company - education - coffee

Thursday, November 16, 2006

Coffee: Strong and dark is better?

One of the most common complaints I hear is the Barista's lament 'The customer only wants a really large, dark, and bitter cup of coffee they can pour large amounts of cream n' sugar into. Why should I bother?'

The roots of our coffee heritage are strongly rooted in Starbucks and the dark roast mindset. Darker is better. It's more premium. If it's not dark, it's not specialty. Roast it so dark some of the beans explode, that way there's less to grind up! It's not about the coffee, it's about what's added to it that makes it special. That's the state of specialty coffee for most of North America and a lot of marketing money has been spent to make that case.

We've been suckered.

A Northern Italian style roast for espresso.

In Northern Italy (and the Scandanavian countries) they source better grade beans and roast much lighter than we generaly do. (There are a handful of exceptions tho) They historicaly have wealth in Northern Italy and therefore the customers can pay more for better quality. In the South, the roasts are darker because they were economicaly forced to use poorer quality beans and needed to roast over the defects. Hence the Northern Italian(very light) and South Italian(darker) roasts in espresso. The poorer areas roasted the coffee darker because they had to.

Espresso is a brewing method and not a roast or certain coffee.

Early American espresso seems to have adopted the South Italian style simply because of immigrants from Southern Italy and what appeared to be the complete lack of access to good coffees for espresso. Rumor is that certain countries bought all the good coffee while we were still serving cheap coffees with unlimited refills.

What about French roast you say, the French are wealthy and have a culinary focus...

French roast is a very dark roast for a simple reason. Historicaly, the French were colonialists. They only bought coffee from their own colonies, which was a problem because the coffee producing colonies were all low altitude areas that produced very poor grade coffees. They roasted dark and covered all the faults in the beans. All they had to do to compensate for the campfire roast flavor was add a lot of scalded milk and some sugar, and you have your Café au lait!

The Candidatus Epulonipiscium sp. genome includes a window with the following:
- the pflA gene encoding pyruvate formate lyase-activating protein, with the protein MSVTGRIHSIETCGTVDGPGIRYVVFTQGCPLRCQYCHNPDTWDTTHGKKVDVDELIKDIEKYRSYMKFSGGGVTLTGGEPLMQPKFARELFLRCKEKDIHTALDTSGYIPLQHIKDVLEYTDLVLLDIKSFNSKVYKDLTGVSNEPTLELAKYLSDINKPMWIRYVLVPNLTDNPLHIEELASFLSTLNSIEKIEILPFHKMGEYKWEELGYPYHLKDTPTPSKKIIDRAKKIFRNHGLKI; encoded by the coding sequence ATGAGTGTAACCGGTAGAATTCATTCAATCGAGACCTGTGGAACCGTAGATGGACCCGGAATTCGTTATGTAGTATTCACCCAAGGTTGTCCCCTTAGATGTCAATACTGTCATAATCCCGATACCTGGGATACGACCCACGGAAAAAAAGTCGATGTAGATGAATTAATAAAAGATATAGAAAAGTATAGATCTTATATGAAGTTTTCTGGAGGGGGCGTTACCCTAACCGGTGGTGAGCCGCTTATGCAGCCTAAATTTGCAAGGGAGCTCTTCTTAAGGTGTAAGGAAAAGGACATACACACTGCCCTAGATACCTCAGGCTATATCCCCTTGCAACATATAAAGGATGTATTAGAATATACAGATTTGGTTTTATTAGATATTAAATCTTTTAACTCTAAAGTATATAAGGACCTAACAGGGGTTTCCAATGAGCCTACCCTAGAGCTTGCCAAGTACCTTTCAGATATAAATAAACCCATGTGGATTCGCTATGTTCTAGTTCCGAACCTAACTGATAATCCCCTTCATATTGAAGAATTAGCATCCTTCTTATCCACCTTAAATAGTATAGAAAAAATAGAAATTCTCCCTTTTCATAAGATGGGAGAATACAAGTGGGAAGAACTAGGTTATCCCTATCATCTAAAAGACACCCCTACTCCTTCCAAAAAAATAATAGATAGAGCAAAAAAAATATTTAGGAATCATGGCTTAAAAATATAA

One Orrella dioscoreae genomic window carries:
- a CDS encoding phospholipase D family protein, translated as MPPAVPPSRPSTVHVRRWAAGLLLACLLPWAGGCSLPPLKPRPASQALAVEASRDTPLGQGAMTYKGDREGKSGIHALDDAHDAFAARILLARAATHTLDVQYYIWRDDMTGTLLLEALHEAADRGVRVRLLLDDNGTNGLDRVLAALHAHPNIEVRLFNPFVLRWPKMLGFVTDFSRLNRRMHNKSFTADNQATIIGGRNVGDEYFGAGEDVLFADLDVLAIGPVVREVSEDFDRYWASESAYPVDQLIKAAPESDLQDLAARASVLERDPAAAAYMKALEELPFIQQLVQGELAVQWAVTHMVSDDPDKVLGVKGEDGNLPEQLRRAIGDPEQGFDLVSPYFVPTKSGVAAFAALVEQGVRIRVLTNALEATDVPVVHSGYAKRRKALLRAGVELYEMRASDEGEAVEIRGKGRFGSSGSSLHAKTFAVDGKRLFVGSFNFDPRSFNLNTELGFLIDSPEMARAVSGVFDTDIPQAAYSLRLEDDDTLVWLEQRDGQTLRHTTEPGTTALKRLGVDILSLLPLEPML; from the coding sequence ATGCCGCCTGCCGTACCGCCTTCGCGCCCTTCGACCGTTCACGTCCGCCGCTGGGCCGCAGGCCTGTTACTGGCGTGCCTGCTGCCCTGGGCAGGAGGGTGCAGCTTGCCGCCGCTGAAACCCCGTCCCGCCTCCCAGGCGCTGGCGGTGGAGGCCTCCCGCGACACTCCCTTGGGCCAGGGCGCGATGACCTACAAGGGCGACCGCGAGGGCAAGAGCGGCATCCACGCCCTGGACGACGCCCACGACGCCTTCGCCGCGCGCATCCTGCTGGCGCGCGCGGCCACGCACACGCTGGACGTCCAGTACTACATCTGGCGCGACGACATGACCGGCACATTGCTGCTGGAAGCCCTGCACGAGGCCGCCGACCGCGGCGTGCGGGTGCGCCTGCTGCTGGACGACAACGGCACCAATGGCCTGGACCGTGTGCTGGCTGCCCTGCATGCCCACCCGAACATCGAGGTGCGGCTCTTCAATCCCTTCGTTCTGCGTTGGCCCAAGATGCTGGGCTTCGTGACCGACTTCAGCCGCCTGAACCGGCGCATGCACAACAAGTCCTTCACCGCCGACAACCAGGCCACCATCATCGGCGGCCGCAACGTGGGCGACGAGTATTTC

If you look at the China/Taiwan/Japan tea culture and how black tea came about, they don't drink these black teas. The tea they shipped over to Europe was roasty to preserve them for transport and sold to the Europeans who compensated and doused tea with cream and sugar. The Chinese and Taiwanese focused on holding the best teas for themselves and continue to do so. This is the reason many of us may never have a great green tea.

There are parallels in wine/grappa as well but it might be too much for one article.

It's easy to argue about, but the point is that a rare few of us have had high grade light roasts. Most of us have sampled the grassy under roasted poor grade coffees of companies like Dunkin or the overroasted coffees dressed in nicer bags and must begin to realize, the bean plays as much a part as the roast. Darker, yes, when you have a bad coffee or want a lot of milk and sugar. When it is exceptional coffee, you can and probably should go lighter. Let the coffee speak and enjoy it for what it is and where it came from. There are changes thanks to CoE but it's a long slow process.

Dark roasts have their place but they are about what the roaster has done and not about the unique flavors of a great coffees.

Anybody know what these are?

Aussie Double Roasts

The Mythical Third Crack